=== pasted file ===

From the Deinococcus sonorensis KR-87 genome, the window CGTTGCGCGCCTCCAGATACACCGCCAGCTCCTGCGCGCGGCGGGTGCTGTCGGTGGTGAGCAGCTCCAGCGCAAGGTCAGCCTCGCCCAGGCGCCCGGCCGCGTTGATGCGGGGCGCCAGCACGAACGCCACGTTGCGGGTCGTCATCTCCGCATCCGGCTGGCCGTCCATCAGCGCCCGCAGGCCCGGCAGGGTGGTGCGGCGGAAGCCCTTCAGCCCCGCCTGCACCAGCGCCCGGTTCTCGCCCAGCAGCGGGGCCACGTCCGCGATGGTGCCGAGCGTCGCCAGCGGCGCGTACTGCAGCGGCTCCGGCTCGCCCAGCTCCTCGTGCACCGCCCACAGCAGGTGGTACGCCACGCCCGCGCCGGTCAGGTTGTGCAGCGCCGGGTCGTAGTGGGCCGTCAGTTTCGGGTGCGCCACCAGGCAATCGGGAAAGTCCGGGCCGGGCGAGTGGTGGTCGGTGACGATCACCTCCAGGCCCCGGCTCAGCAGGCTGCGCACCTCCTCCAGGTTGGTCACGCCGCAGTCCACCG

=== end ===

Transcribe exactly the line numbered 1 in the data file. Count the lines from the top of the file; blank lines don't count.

From the Deinococcus sonorensis KR-87 genome, the window CGTTGCGCGCCTCCAGATACACCGCCAGCTCCTGCGCGCGGCGGGTGCTGTCGGTGGTGAGCAGCTCCAGCGCAAGGTCAGCCTCGCCCAGGCGCCCGGCCGCGTTGATGCGGGGCGCCAGCACGAACGCCACGTTGCGGGTCGTCATCTCCGCATCCGGCTGGCCGTCCATCAGCGCCCGCAGGCCCGGCAGGGTGGTGCGGCGGAAGCCCTTCAGCCCCGCCTGCACCAGCGCCCGGTTCTCGCCCAGCAGCGGGGCCACGTCCGCGATGGTGCCGAGCGTCGCCAGCGGCGCGTACTGCAGCGGCTCCGGCTCGCCCAGCTCCTCGTGCACCGCCCACAGCAGGTGGTACGCCACGCCCGCGCCGGTCAGGTTGTGCAGCGCCGGGTCGTAGTGGGCCGTCAGTTTCGGGTGCGCCACCAGGCAATCGGGAAAGTCCGGGCCGGGCGAGTGGTGGTCGGTGACGATCACCTCCAGGCCCCGGCTCAGCAGGCTGCGCACCTCCTCCAGGTTGGTCACGCCGCAGTCCACCG